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As change moves us deeper into the digital age, many traditional roles in business and technology are evolving to keep up with the needs of business and consumers. One of the more intriguing evolutions has been that of the role of the Business Analyst.

Traditionally, a business analyst is responsible for gathering, solutioning and writing requirements. They are skilled communicators with a keen ability to dig into the details, understand complicated systems and ensure the needs of the business are communicated to those developing a given product, system or process.

In recent years, a growing need for BAs has created an unplanned dilution of the role. Organizations have been forced to fill the BA void with resources that have not yet developed the proper skill set. A new generation of “semi-BAs” have been acting as scribes without the business analysis and solutioning skills that are key ingredients for the role.

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A proficient BA today must master new skills in order to succeed. They must be “solution specialists,” who can analyze complicated systems and solve complex problems. Understanding the needs for mobile, social media, accessibility, effective user experience, automation and fast performance has forced the BA to master an understanding of technology, marketing, human resources, usability and brand, along with the more standard technology requirement needs.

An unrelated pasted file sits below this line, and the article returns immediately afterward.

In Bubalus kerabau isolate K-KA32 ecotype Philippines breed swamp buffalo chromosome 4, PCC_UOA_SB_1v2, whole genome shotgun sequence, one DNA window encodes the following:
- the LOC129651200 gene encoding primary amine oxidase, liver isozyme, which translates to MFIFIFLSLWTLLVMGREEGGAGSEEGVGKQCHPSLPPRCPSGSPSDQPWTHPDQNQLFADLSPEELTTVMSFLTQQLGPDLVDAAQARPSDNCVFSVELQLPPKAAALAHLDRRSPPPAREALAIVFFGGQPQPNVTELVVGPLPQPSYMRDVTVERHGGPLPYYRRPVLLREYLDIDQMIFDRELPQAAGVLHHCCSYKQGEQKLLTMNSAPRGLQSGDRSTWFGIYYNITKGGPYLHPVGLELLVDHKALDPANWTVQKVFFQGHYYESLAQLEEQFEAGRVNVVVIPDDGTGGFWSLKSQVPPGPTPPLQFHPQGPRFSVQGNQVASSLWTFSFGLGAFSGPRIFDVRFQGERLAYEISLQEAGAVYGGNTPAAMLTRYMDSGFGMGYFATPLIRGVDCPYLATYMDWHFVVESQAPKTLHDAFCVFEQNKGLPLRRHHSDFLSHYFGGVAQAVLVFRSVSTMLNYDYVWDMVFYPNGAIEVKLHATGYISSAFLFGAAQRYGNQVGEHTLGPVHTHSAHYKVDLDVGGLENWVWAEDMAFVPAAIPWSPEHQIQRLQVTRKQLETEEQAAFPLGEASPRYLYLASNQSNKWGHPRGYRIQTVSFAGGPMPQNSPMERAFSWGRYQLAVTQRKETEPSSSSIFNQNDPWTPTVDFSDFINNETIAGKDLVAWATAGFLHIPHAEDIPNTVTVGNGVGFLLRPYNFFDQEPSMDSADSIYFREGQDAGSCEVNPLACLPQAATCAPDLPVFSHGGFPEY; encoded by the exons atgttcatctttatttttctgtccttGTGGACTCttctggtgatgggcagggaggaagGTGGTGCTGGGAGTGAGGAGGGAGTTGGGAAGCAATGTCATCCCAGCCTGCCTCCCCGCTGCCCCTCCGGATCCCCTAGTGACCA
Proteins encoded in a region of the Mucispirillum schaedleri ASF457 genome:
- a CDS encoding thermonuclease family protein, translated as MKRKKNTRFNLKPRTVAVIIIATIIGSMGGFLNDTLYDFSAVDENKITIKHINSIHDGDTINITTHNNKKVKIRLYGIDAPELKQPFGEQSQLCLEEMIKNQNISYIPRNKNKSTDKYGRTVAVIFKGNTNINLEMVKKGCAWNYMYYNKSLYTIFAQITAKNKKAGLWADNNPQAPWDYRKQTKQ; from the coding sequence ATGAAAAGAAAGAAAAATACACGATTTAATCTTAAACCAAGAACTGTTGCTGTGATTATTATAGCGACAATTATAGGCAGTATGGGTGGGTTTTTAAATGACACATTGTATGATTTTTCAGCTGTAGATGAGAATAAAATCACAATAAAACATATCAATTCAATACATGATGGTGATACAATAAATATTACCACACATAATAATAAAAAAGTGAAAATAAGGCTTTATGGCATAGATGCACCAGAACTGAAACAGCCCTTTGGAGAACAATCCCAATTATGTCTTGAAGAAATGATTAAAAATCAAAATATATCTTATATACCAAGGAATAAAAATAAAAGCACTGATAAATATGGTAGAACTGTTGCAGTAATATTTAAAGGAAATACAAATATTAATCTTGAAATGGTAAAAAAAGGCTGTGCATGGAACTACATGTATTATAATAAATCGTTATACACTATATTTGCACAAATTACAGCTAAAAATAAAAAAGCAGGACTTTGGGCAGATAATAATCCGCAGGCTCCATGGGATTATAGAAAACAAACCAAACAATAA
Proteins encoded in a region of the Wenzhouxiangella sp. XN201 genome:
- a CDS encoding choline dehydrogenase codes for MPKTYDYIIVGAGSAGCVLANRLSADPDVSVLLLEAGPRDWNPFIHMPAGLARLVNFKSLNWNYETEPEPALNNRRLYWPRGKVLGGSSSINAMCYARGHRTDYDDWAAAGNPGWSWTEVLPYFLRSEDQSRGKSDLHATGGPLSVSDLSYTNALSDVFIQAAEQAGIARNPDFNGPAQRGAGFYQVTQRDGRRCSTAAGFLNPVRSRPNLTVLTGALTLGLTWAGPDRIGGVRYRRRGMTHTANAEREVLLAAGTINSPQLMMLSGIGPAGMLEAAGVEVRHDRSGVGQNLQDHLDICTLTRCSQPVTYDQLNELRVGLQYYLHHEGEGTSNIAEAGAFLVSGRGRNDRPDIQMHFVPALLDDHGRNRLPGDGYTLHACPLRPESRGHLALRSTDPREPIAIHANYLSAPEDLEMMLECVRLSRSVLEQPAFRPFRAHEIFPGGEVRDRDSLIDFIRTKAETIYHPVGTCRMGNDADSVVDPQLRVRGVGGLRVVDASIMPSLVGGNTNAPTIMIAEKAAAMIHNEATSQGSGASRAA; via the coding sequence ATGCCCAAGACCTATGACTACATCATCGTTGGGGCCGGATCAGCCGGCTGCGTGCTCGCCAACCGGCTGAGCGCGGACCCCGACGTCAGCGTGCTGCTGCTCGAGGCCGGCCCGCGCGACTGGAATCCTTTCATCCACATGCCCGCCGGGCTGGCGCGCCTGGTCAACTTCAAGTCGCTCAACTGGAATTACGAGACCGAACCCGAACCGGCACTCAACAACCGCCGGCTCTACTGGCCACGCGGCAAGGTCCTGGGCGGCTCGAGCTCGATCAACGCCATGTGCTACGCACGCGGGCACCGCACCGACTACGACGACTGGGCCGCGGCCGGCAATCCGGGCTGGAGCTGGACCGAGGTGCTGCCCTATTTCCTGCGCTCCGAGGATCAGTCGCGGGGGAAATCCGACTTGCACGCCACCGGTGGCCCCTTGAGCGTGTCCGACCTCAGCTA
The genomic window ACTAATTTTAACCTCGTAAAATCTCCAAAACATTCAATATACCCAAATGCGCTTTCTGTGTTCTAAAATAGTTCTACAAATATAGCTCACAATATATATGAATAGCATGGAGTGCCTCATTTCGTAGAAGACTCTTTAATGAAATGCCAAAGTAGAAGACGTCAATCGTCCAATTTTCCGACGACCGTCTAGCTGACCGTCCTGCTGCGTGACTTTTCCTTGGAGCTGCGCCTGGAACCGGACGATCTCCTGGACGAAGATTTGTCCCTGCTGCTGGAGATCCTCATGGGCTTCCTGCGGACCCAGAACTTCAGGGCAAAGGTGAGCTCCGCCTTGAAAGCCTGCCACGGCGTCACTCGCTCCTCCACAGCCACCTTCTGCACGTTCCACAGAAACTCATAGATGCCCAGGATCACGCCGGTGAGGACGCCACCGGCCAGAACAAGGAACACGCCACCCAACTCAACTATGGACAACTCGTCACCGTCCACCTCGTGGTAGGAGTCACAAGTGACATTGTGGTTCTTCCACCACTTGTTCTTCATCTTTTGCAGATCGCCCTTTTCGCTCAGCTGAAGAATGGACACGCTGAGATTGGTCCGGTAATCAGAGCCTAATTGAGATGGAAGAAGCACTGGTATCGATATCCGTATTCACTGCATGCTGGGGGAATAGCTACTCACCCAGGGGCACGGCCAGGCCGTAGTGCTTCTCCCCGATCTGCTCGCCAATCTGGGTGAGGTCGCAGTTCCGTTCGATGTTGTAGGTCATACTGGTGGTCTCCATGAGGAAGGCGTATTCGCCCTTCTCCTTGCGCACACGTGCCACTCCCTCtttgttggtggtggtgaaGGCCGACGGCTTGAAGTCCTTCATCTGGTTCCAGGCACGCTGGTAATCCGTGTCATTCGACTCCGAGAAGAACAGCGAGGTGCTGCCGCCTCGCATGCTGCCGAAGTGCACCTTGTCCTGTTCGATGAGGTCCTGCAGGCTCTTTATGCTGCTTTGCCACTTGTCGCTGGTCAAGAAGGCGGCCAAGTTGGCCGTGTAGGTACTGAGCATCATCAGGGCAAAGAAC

The scope of the BA role has changed, and they must be able to address new questions:

  • Does the solution meet brand objectives?
  • Does it map to the organization’s goals and investment priorities?
  • Does it meet organizational standards for accessibility and user experience (UX)?
  • How does the solution impact “technical debt”?
  • What about “intentional architecture”?
  • What are the potential negative impacts of not doing the request?
  • How can we put users at the center of design?
  • What analytics will be needed?
  • What are the key performance indicators (KPIs)?
  • What are the risks?
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Being able to look at the bigger picture and understand the considerations within all these areas has positioned talented BAs to become Digital Product Strategists. Not only are they formulating requirements, they are working with key decision makers to craft digital strategies that solve an organization’s most complex business challenges.

A talented BA (as opposed to the “semi-BA” who serves as a scribe) is well-positioned to handle this role. They are trained to take all business areas into consideration, understand all necessary inputs, create a strategy, determine where the request fits into the overall company goals and identify the ultimate solution.

Individual BA professionals and organizations that recognize the strategic nature of digital solutioning within a collaborative design process will succeed in the digital age.

Those who climb aboard and buckle up will be rewarded. The Digital Product Strategist role has become a must-have for any successful organization and the time to embrace it is now.

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